Reprinted from Inside Sources
The first time I heard “free-market environmentalism,” I was pretty skeptical. My assumption about private capital was that its primary duty was to multiply, but this view demonstrated a failure to understand market potential. Markets allow people to provide capital and, so long as enough is offered, receive just about anything they’d like in return. That could be a new car, a set of solar panels, or a piece of land.
Even knowing this, though, it never occurred to me that with sufficient investment, a private organization could buy enough land to conserve an entire ecosystem and do so for the benefit of people and wildlife alike. This, however, is precisely what American Prairie is achieving on the great plains of central Montana.
To conserve 3.2 million acres, an area the size of the state of Connecticut, American Prairie is leveraging private philanthropy and property rights to buy ranch land, improve habitat for wildlife and open it up for public access. That access includes opportunities to hunt, bike, hike, fish, camp and more.
One of the most exciting things about this model is that it is built on the voluntary exchange of goods between private citizens, none of which have to be paid for with tax dollars. In other words, American Prairie can provide significant public benefit at no public cost, mainly due to the generosity of conservation-minded donors.
Do I mean to suggest that all conservation should be privatized and Yellowstone National Park should be managed by contractors? Certainly not, but given the current political landscape and how difficult it is for the government to buy and manage land effectively, it is important to look for new and more adaptive models. Some people still believe that conservation outcomes are best achieved when the government intervenes to spare our natural resources from the rapacious greed of individuals, but what if other people are convinced that those same resources have greater value when left intact? Theseindividuals exist, too, and thousands of them have chosen to donate to American Prairie’s efforts in Montana, giving voice to a market for publicly accessible land and wildlife.
The best part is that this is all actually working. American Prairie has already seen increased biodiversity on land where it has been able to graze its private bison herd instead of cattle. One recent study on its properties found that “bison reintroduction appears to function as a passive riparian restoration strategy with positive diversity outcomes for birds and mammals.”
Another study conducted over 29 years on three pastures in Kansas found that bison reintroduction increased native plant species richness by 86 percent, compared to only 30 percent for cattle.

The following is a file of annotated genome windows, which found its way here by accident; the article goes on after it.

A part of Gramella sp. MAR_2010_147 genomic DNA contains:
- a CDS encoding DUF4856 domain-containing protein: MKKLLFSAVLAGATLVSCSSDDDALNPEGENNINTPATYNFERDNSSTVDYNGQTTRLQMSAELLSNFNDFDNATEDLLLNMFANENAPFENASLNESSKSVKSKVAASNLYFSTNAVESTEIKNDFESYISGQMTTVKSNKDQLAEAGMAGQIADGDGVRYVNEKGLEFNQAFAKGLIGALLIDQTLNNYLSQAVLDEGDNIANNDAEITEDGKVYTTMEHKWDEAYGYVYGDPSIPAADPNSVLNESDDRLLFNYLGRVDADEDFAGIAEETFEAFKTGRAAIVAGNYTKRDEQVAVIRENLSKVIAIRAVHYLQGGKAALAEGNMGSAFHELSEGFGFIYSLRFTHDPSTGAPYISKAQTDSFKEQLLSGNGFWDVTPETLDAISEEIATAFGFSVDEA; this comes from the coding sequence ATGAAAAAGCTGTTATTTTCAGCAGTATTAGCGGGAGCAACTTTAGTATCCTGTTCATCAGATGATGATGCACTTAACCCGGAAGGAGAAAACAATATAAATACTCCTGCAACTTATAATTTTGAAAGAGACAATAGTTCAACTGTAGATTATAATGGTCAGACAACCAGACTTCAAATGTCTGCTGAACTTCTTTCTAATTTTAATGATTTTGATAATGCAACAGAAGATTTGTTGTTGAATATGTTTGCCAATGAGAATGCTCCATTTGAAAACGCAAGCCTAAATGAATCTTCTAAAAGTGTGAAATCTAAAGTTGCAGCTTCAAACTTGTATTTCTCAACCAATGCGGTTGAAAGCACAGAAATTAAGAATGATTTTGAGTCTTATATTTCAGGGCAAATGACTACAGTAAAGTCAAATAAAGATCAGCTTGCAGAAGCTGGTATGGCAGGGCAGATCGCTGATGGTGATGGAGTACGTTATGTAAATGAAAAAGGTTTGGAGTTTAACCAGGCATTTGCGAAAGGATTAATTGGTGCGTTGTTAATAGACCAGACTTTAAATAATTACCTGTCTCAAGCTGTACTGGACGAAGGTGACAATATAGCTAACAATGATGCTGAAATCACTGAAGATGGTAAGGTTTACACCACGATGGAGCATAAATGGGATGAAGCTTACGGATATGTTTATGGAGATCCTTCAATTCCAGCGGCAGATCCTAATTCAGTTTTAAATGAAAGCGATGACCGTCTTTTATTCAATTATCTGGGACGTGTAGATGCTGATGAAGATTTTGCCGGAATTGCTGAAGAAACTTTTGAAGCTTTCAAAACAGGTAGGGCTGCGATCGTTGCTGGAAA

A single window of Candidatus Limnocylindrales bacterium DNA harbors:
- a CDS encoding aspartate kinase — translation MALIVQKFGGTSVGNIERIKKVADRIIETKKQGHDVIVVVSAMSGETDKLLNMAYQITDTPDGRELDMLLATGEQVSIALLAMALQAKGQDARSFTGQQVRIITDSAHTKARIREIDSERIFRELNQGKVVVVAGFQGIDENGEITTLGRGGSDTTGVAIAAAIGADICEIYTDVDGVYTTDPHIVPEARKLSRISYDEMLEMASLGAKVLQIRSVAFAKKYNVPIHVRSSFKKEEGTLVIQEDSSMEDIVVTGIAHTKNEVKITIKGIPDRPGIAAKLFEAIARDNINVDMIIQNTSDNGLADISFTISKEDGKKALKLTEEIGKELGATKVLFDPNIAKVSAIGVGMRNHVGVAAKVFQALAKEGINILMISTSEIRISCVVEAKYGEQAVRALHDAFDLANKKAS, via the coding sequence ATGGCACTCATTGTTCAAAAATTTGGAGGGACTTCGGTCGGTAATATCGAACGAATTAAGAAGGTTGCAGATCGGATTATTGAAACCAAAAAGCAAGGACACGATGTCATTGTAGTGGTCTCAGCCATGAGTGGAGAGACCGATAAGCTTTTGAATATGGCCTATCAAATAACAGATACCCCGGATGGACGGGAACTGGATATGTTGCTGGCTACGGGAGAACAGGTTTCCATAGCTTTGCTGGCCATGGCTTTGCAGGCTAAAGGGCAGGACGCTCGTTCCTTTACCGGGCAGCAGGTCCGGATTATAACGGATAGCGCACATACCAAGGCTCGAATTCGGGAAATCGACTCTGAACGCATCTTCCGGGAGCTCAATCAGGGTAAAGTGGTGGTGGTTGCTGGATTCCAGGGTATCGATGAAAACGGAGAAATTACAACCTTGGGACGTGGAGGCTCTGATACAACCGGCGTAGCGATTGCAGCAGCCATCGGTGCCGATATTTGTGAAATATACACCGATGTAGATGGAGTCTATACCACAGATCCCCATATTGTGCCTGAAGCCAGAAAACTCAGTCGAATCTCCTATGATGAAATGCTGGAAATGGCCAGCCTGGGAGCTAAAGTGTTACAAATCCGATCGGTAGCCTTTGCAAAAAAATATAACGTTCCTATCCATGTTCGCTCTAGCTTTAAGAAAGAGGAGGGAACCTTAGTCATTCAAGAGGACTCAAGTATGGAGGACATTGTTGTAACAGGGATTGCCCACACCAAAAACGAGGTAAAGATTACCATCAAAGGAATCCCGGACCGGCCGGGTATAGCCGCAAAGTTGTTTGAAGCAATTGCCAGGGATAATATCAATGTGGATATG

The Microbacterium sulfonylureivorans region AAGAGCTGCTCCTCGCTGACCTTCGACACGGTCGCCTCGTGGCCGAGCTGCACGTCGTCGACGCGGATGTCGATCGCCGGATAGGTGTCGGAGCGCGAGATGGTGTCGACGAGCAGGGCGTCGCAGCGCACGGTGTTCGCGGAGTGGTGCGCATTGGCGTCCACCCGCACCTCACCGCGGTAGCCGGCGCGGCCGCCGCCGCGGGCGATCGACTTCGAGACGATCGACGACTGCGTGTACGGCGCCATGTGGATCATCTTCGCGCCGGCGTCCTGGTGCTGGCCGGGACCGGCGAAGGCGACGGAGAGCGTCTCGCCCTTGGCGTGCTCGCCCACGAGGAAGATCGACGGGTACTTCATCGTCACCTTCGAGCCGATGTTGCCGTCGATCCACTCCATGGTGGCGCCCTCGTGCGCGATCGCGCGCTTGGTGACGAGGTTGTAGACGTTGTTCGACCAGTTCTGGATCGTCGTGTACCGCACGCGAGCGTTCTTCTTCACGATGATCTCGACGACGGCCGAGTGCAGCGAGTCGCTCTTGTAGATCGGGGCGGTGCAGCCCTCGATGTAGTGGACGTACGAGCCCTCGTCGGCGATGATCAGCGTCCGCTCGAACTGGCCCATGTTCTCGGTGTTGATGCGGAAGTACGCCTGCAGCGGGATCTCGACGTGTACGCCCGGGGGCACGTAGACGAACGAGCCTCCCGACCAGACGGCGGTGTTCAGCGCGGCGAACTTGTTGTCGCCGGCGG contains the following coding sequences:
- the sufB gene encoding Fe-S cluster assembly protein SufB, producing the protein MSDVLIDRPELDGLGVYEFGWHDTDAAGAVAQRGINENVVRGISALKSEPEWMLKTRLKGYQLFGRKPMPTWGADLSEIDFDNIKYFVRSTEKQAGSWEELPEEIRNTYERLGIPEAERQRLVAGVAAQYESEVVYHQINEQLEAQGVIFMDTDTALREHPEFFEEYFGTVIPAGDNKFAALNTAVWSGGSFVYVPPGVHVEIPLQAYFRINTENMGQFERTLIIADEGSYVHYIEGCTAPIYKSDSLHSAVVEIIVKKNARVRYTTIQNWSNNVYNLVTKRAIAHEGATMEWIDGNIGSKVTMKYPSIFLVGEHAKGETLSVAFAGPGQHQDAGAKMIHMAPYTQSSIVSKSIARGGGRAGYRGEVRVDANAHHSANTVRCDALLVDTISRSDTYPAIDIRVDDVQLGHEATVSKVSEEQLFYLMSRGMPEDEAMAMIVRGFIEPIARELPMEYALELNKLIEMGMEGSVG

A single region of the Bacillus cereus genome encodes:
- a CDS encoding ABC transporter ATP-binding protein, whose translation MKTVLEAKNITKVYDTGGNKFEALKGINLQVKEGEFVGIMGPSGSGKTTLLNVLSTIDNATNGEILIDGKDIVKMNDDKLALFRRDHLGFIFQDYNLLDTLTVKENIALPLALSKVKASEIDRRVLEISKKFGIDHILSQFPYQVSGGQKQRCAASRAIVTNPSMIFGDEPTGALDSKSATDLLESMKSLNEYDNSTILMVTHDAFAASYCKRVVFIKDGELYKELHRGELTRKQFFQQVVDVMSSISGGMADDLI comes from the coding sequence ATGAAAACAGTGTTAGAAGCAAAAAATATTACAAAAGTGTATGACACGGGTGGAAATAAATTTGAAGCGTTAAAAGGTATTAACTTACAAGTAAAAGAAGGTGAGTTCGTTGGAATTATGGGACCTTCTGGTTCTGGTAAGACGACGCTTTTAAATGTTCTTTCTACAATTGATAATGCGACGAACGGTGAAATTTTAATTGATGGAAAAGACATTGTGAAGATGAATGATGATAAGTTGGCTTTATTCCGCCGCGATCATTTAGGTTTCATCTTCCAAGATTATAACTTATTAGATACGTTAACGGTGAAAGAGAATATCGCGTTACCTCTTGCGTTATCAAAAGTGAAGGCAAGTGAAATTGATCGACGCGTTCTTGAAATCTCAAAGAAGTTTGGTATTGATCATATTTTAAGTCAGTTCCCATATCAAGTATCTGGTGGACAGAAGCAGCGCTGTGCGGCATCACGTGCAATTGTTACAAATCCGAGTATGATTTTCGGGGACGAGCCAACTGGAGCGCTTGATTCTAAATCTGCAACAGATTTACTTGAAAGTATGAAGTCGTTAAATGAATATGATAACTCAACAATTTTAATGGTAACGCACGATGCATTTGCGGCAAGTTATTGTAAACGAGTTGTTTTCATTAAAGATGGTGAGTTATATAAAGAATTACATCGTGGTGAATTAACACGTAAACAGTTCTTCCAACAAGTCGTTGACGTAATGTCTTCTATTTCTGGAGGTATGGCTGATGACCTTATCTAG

By managing these lands, livestock and wildlife in tandem with neighboring ranchers, the Bureau of Land Management, and the Fish and Wildlife Service, American Prairie is investing in these communities, attracting ecotourism dollars, and bolstering the local economy.
Some of these benefits are felt most directly by American Prairie’s Wild Sky program participants, which financially incentivizes wildlife-friendly management practices on neighboring ranches. Interested neighbors can sign up for “Cameras for Conservation,” where American Prairie will pay to install game cameras on the rancher’s property and then pay them for each picture of an animal that that camera generates. If your game camera gets a picture of an elk or deer, that’s $50 in your pocket. A mountain lion? That’s $250. And if you document the presence of a grizzly bear or wolf, that will be $500 per animal, all while you are still running cattle on the property.
This is free-market environmentalism at work, aligning incentives in such a way as to make conservation and wildlife tolerance a good business decision rather than a burden for local landowners.
American Prairie is 20 years old and manages 450,000 acres, but counting the adjacent wildlife refuge and national monument, about 1.75 million acres are now being conserved for people and wildlife in central Montana.
To achieve its long-term goals, American Prairie will need to keep raising private capital, and outside groups will need to accept that ranching and conservation can, should and do coexist. America’s landscape and natural resources are vast, but projects like American Prairie’s illustrate how well-executed, free-market environmentalism can help conserve them for everyone.